A 4.5-magnitude earthquake has shaken La Palma in Spain's Canary Islands in what was the strongest recorded temblor since volcanic eruptions began 26 days ago, authorities say.
The quake was one of about 60 recorded overnight, Spain's National Geographic Institute said as the Cumbre Vieja volcano continued to spew fiery rivers of lava that are destroying everything in their path and dumping molten rock into the Atlantic Ocean.
The lava has partially or completely destroyed more than 1600 buildings, about half of them houses, officials said, although prompt evacuations have so far prevented any deaths.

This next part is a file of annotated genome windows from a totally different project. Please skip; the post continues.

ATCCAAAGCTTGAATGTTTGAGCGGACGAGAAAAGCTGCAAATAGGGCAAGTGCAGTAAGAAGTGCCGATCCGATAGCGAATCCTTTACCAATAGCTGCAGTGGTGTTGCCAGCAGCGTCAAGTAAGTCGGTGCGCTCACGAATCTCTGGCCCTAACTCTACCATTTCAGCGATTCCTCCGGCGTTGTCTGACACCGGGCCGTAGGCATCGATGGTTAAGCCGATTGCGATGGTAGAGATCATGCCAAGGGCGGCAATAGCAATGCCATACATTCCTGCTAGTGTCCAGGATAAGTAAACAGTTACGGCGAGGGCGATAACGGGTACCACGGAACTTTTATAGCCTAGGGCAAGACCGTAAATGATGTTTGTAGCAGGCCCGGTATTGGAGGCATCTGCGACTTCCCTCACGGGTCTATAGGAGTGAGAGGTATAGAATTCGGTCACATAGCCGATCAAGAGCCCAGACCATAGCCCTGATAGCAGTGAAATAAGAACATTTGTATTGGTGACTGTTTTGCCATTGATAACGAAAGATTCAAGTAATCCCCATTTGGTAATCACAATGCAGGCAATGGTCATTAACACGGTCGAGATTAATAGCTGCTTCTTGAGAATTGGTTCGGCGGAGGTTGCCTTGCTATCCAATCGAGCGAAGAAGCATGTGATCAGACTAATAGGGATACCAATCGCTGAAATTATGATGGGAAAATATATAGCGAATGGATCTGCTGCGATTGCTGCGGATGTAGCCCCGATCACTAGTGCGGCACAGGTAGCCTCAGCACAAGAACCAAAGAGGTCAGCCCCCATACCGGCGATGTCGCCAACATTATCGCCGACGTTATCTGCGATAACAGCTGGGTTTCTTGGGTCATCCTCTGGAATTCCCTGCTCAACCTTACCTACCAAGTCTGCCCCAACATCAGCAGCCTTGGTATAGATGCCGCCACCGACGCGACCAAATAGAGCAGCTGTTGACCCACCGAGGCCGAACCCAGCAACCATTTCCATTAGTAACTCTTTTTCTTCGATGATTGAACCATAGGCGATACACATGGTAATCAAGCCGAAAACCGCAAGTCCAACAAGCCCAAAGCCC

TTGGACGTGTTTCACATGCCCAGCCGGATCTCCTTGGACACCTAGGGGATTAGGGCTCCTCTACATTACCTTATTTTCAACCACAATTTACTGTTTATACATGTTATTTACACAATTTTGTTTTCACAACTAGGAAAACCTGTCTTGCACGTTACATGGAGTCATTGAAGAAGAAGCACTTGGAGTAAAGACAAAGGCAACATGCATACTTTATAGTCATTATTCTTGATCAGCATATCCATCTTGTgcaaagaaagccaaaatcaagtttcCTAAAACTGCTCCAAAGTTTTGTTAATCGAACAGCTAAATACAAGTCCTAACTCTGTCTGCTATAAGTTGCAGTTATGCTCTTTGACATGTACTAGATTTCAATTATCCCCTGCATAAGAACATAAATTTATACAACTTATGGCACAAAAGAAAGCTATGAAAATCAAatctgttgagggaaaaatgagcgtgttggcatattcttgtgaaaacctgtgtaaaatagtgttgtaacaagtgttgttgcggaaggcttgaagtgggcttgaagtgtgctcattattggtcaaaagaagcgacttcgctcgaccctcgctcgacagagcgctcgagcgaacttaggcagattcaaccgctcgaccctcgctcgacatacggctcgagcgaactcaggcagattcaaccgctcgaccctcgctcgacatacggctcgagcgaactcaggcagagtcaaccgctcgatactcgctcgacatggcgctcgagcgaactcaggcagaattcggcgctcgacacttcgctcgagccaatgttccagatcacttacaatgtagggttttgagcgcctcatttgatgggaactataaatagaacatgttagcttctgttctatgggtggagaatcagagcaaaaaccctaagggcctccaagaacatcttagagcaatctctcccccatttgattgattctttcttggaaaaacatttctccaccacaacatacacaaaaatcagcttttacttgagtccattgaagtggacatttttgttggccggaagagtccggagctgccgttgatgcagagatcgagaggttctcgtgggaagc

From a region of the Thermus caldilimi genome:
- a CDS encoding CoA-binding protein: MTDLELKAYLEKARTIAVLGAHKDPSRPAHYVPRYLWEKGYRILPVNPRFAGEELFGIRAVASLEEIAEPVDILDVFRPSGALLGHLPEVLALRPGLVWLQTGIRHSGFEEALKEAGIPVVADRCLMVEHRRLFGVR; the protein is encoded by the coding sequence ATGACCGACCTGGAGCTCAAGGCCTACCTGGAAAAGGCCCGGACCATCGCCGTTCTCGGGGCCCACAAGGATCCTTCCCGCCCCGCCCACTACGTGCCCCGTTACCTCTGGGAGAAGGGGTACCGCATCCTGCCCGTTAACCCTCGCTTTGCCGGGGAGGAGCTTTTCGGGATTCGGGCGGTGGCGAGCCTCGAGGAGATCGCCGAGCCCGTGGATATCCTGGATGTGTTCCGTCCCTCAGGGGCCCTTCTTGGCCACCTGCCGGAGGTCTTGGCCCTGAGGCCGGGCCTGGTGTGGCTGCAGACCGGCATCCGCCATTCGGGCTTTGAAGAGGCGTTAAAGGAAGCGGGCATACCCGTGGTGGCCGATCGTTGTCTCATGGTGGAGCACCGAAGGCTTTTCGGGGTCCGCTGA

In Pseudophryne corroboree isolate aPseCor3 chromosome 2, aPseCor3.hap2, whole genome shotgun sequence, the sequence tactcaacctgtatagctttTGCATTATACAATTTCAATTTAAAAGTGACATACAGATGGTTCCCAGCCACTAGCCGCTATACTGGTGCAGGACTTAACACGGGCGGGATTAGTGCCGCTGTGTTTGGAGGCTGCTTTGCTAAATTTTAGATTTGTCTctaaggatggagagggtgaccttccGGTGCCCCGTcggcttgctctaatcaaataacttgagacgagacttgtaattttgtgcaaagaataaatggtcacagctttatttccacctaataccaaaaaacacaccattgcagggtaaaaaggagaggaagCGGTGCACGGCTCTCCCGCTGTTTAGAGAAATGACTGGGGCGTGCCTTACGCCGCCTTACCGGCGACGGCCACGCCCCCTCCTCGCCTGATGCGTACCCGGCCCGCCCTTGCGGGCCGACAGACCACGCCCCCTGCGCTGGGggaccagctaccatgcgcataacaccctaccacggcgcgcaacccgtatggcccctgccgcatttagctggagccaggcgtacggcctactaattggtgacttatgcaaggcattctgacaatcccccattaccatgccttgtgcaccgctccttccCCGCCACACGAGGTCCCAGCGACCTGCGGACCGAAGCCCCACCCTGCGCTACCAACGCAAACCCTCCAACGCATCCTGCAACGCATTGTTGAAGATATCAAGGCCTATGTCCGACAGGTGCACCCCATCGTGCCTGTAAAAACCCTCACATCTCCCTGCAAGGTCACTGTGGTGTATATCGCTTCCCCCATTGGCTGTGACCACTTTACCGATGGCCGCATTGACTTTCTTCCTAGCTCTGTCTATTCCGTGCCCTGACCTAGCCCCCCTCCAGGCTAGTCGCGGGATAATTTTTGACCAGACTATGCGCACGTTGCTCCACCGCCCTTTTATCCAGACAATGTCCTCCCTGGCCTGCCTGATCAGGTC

About 7000 people have had to abandon their homes, 300 of them on Thursday.
"This is definitely the most serious eruption in Europe of the past 100 years," Canary Islands President Angel Victor Torres said.
"The only good news is that... so far, nobody has been hurt," he said.
The flow from three rivers of molten rock broadened to almost 1.8 kilometres, the La Palma government said, but their advance has slowed to a crawl.
Hard, black lava now covers 674 hectares on the western side of the island, authorities said, although most of la Palma is unaffected.
Authorities advised locals against travelling by car because volcanic ash was ankle-deep in some places.
The volcano's plume was 2600 metres high as of Thursday.
La Palma is part of Spain's Canary Islands, an Atlantic Ocean archipelago off northwest Africa whose economy depends on tourism and the cultivation of the Canary plantain.
Australian Associated Press